1. Teachers should decide the most effective ways to introduce a lesson of nanotechnology and the background information before beginning the specific activity on nanotechnology waterproofing. Please see our list of resources above, including the introductory video and additional nanotechnology lessons.
As part of the introduction, distribute to the Student reference sheets, which may be read in class or assigned for the prior night’s homework. If the reading is assigned ahead of time, students could be challenged to bring to class materials they predict could render a piece of cloth waterproof.
2. Set up a workspace that can accommodate the students’ experiment, including testing materials in buckets or a sink.
4. Divide students into groups of 2-3 students, providing a set of materials per group.
5. Explain to the students that they must devise a way to “waterproof” a piece of fabric that ultimately would be made into a shirt. In this case, “waterproof” means that water should not be absorbed by the fabric, but will bead up on the fabric instead. Students should select from, and experiment with, the waterproofing materials they have been supplied — wax, crayons, flax seed, lanolin, clay, and glue.
6. Students meet and develop a written plan for three different approaches: Fabric A, Fabric B, and Fabric C. The fourth fabric piece is provided in case of errors.
Manufacturing and Experimenting:
7. Students next “manufacture” their three fabric pieces, carrying out their plan.
8. In classrooms equipped with microscopes, students can examine their “waterproof” fabrics to see how the surface changed with each “waterproofing” system.
9. If possible, provide a sample of material altered at the nano-level for students to examine, as well. While students will not be able to see the changes using a regular classroom microscope, the lack of visible difference between unaltered cotton and nano-treated cotton will serve to demonstrate the power of different types of microscopes.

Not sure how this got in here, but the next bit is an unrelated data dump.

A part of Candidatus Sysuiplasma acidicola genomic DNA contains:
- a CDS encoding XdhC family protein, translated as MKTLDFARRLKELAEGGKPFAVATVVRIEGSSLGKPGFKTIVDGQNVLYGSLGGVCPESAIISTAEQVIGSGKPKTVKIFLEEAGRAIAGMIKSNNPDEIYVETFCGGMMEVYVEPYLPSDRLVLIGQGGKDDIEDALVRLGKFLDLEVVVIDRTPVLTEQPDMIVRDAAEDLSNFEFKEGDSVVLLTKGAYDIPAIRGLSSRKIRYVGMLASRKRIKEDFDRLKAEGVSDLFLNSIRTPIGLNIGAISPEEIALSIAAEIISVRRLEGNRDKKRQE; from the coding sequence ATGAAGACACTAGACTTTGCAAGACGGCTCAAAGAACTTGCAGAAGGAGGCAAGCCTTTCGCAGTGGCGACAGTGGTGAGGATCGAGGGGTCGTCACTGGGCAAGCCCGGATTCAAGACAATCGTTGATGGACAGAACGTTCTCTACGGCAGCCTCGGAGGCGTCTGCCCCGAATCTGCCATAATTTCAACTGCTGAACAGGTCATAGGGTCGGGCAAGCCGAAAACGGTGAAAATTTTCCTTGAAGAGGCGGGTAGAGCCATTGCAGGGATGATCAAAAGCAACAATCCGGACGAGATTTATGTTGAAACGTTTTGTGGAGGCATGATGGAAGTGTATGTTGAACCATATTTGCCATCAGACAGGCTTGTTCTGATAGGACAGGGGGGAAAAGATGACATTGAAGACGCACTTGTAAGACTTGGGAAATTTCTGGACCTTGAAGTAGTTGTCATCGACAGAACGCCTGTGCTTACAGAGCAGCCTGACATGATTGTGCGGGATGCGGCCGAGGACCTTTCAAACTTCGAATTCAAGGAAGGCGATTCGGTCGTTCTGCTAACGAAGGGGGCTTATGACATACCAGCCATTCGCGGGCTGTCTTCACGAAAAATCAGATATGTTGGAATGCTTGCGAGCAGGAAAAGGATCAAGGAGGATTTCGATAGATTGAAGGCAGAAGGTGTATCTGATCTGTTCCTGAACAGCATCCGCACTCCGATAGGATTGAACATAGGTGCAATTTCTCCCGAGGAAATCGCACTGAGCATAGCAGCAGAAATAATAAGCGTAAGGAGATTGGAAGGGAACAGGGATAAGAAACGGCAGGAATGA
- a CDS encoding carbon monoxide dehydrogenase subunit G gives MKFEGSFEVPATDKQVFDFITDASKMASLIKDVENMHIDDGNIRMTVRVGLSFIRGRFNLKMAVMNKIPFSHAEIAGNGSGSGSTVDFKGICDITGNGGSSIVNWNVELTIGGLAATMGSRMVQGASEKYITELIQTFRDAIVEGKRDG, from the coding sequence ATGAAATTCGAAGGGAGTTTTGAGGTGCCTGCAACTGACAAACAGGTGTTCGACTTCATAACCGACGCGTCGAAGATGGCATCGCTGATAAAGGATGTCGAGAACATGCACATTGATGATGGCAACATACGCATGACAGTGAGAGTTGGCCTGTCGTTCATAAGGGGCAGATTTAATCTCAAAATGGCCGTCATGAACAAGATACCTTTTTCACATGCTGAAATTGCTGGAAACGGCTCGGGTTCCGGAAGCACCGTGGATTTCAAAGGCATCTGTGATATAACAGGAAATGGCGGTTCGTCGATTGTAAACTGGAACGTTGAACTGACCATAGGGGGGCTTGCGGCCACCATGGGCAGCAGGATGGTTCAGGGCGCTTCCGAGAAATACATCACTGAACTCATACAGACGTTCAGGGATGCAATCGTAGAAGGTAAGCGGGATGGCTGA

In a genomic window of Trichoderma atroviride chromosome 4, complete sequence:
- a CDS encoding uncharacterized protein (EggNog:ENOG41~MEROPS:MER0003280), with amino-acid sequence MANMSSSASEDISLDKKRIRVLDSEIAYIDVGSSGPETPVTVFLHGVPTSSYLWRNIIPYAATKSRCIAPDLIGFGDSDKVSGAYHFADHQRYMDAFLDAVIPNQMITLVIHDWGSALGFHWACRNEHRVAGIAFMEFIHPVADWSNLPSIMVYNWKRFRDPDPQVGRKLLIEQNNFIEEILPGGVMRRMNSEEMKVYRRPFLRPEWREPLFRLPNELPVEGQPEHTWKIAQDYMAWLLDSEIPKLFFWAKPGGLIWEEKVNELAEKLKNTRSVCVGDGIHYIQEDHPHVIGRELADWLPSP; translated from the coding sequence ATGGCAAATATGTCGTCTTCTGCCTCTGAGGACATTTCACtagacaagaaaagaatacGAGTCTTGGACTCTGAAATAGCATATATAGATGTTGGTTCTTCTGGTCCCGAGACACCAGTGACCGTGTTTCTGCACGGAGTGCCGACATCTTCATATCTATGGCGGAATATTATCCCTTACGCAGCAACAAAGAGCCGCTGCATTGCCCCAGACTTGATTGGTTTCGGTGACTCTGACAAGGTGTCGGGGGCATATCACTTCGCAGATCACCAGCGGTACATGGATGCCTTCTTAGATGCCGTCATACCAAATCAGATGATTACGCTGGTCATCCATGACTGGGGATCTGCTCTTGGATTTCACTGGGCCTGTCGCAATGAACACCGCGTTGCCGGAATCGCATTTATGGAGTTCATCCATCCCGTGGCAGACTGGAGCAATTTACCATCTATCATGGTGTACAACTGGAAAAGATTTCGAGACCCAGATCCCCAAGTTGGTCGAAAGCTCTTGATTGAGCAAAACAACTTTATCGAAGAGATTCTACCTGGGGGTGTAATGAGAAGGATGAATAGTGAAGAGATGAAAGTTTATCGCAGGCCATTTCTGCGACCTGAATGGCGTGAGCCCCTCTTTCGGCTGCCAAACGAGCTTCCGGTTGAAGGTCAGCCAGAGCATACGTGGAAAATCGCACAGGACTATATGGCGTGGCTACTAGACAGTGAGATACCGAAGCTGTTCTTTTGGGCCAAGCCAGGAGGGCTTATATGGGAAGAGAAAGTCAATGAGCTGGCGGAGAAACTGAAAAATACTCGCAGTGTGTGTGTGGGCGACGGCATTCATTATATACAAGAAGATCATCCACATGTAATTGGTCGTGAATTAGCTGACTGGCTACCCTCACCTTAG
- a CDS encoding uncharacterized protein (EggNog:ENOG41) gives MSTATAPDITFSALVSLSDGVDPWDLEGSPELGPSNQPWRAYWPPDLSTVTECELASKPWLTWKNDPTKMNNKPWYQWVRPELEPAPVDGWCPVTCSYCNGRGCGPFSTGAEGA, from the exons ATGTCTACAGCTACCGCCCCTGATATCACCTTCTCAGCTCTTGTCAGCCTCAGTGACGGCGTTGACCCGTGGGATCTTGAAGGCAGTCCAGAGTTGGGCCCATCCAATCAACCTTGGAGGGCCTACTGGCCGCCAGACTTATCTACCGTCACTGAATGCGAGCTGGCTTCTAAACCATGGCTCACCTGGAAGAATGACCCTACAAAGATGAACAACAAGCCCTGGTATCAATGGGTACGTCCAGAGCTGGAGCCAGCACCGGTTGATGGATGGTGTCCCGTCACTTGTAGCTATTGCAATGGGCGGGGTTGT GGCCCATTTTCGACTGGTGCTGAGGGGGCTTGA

Testing Results, Drawing Conclusions
10. Student teams next test out their fabrics using buckets of water or a sink. Consider using colored water or fruit juice to test for staining. Students then complete the group evaluation/reflection worksheet. Afterwards, they should present their findings to the class and compare results.
Model-making Extension: Have students build a model representing the Hydrophobic effect. This could be done with a foam ball with straws or toothpicks attached to simulate the tiny hairlike projections that keep water off the direct surface of some leaves. This will also help visually illustrate how waterproofing works at the nano scale.
Writing Activity: Have students write an essay or a paragraph about potential benefits of applying nanotechnology to fabrics, surfaces, or materials used in hospitals or nursing homes.
Reversal Activity: Have older students attempt to remove the waterproofing feature of nano fabrics in any way they can think of. For example, they might scrub the surface, dye it, boil it, wash it, freeze it, or iron it.
Text from the STUDENT SHEETS (See PDF Version, with illustrations and charts: Student Sheets)
Student Sheet #1. What is Nanotechnology?
Imagine being able to observe the motion of a red blood cell as it moves through your vein. What would it be like to observe the sodium and chlorine atoms as they get close enough to actually transfer electrons and form a salt crystal or observe the vibration of molecules as the temperature rises in a pan of water? Because of tools or ‘scopes’ that have been developed and improved over the last few decades we can observe situations like many of the examples at the start of this paragraph.